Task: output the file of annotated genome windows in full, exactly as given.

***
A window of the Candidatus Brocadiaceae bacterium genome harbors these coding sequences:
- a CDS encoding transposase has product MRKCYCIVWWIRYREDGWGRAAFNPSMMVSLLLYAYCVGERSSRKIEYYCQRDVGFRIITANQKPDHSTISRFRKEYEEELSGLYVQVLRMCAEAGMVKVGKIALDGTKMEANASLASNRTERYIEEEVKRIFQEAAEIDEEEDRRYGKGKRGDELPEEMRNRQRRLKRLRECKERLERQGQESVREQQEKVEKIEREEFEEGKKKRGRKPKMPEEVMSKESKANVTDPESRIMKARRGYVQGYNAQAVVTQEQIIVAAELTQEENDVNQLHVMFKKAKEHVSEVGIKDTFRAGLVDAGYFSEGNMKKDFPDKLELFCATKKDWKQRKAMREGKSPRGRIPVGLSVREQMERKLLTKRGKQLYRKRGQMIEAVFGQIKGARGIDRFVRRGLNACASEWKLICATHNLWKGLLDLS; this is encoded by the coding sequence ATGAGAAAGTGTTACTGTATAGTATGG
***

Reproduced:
A window of the Candidatus Brocadiaceae bacterium genome harbors these coding sequences:
- a CDS encoding transposase has product MRKCYCIVWWIRYREDGWGRAAFNPSMMVSLLLYAYCVGERSSRKIEYYCQRDVGFRIITANQKPDHSTISRFRKEYEEELSGLYVQVLRMCAEAGMVKVGKIALDGTKMEANASLASNRTERYIEEEVKRIFQEAAEIDEEEDRRYGKGKRGDELPEEMRNRQRRLKRLRECKERLERQGQESVREQQEKVEKIEREEFEEGKKKRGRKPKMPEEVMSKESKANVTDPESRIMKARRGYVQGYNAQAVVTQEQIIVAAELTQEENDVNQLHVMFKKAKEHVSEVGIKDTFRAGLVDAGYFSEGNMKKDFPDKLELFCATKKDWKQRKAMREGKSPRGRIPVGLSVREQMERKLLTKRGKQLYRKRGQMIEAVFGQIKGARGIDRFVRRGLNACASEWKLICATHNLWKGLLDLS; this is encoded by the coding sequence ATGAGAAAGTGTTACTGTATAGTATGG